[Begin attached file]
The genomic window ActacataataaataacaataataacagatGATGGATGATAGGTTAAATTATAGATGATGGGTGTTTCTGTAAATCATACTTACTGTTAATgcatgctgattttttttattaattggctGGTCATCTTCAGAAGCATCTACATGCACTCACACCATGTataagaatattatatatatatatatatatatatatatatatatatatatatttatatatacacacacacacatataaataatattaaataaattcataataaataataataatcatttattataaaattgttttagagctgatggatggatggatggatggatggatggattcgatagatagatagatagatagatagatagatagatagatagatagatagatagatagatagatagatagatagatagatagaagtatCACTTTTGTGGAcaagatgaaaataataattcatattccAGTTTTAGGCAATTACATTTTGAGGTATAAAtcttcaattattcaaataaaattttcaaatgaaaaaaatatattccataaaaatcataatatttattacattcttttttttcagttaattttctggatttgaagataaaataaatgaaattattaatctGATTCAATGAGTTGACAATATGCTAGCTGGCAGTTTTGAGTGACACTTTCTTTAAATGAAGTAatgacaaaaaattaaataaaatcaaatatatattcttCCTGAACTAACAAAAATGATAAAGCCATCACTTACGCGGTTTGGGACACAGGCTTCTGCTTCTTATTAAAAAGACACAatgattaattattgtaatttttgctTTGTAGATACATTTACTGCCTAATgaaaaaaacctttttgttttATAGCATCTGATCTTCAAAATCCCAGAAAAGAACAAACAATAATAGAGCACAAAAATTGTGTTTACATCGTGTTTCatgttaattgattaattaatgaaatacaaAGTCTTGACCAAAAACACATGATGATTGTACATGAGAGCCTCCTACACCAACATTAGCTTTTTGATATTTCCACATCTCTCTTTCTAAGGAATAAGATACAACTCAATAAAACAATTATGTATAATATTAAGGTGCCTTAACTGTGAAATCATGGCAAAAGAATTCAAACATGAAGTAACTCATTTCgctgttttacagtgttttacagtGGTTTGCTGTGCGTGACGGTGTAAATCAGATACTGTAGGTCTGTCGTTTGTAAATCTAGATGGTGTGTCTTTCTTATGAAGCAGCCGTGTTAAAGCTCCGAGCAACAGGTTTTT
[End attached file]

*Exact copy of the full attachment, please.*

The genomic window ActacataataaataacaataataacagatGATGGATGATAGGTTAAATTATAGATGATGGGTGTTTCTGTAAATCATACTTACTGTTAATgcatgctgattttttttattaattggctGGTCATCTTCAGAAGCATCTACATGCACTCACACCATGTataagaatattatatatatatatatatatatatatatatatatatatatatttatatatacacacacacacatataaataatattaaataaattcataataaataataataatcatttattataaaattgttttagagctgatggatggatggatggatggatggatggattcgatagatagatagatagatagatagatagatagatagatagatagatagatagatagatagatagatagatagatagatagaagtatCACTTTTGTGGAcaagatgaaaataataattcatattccAGTTTTAGGCAATTACATTTTGAGGTATAAAtcttcaattattcaaataaaattttcaaatgaaaaaaatatattccataaaaatcataatatttattacattcttttttttcagttaattttctggatttgaagataaaataaatgaaattattaatctGATTCAATGAGTTGACAATATGCTAGCTGGCAGTTTTGAGTGACACTTTCTTTAAATGAAGTAatgacaaaaaattaaataaaatcaaatatatattcttCCTGAACTAACAAAAATGATAAAGCCATCACTTACGCGGTTTGGGACACAGGCTTCTGCTTCTTATTAAAAAGACACAatgattaattattgtaatttttgctTTGTAGATACATTTACTGCCTAATgaaaaaaacctttttgttttATAGCATCTGATCTTCAAAATCCCAGAAAAGAACAAACAATAATAGAGCACAAAAATTGTGTTTACATCGTGTTTCatgttaattgattaattaatgaaatacaaAGTCTTGACCAAAAACACATGATGATTGTACATGAGAGCCTCCTACACCAACATTAGCTTTTTGATATTTCCACATCTCTCTTTCTAAGGAATAAGATACAACTCAATAAAACAATTATGTATAATATTAAGGTGCCTTAACTGTGAAATCATGGCAAAAGAATTCAAACATGAAGTAACTCATTTCgctgttttacagtgttttacagtGGTTTGCTGTGCGTGACGGTGTAAATCAGATACTGTAGGTCTGTCGTTTGTAAATCTAGATGGTGTGTCTTTCTTATGAAGCAGCCGTGTTAAAGCTCCGAGCAACAGGTTTTT